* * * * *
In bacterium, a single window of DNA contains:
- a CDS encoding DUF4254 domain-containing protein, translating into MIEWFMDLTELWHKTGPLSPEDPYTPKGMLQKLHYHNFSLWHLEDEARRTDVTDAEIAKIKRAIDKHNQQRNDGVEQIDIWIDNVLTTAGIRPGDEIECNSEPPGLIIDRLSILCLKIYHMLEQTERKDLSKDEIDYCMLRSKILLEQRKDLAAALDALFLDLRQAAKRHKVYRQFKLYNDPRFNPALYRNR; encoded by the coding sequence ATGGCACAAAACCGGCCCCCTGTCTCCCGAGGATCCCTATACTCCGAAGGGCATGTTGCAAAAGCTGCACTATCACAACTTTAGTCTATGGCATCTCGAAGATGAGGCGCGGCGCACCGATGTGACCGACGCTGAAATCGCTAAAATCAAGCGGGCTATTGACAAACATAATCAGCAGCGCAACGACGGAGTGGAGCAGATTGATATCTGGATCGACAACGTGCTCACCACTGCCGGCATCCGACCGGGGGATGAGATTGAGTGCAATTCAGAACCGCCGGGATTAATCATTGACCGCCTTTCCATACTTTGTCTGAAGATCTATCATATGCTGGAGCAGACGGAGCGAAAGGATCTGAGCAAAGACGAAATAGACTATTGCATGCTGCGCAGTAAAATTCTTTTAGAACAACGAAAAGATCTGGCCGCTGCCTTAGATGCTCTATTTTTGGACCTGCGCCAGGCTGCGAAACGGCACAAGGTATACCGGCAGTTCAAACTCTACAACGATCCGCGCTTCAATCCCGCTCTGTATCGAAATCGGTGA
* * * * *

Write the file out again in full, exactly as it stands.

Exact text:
In bacterium, a single window of DNA contains:
- a CDS encoding DUF4254 domain-containing protein, translating into MIEWFMDLTELWHKTGPLSPEDPYTPKGMLQKLHYHNFSLWHLEDEARRTDVTDAEIAKIKRAIDKHNQQRNDGVEQIDIWIDNVLTTAGIRPGDEIECNSEPPGLIIDRLSILCLKIYHMLEQTERKDLSKDEIDYCMLRSKILLEQRKDLAAALDALFLDLRQAAKRHKVYRQFKLYNDPRFNPALYRNR; encoded by the coding sequence ATGGCACAAAACCGGCCCCCTGTCTCCCGAGGATCCCTATACTCCGAAGGGCATGTTGCAAAAGCTGCACTATCACAACTTTAGTCTATGGCATCTCGAAGATGAGGCGCGGCGCACCGATGTGACCGACGCTGAAATCGCTAAAATCAAGCGGGCTATTGACAAACATAATCAGCAGCGCAACGACGGAGTGGAGCAGATTGATATCTGGATCGACAACGTGCTCACCACTGCCGGCATCCGACCGGGGGATGAGATTGAGTGCAATTCAGAACCGCCGGGATTAATCATTGACCGCCTTTCCATACTTTGTCTGAAGATCTATCATATGCTGGAGCAGACGGAGCGAAAGGATCTGAGCAAAGACGAAATAGACTATTGCATGCTGCGCAGTAAAATTCTTTTAGAACAACGAAAAGATCTGGCCGCTGCCTTAGATGCTCTATTTTTGGACCTGCGCCAGGCTGCGAAACGGCACAAGGTATACCGGCAGTTCAAACTCTACAACGATCCGCGCTTCAATCCCGCTCTGTATCGAAATCGGTGA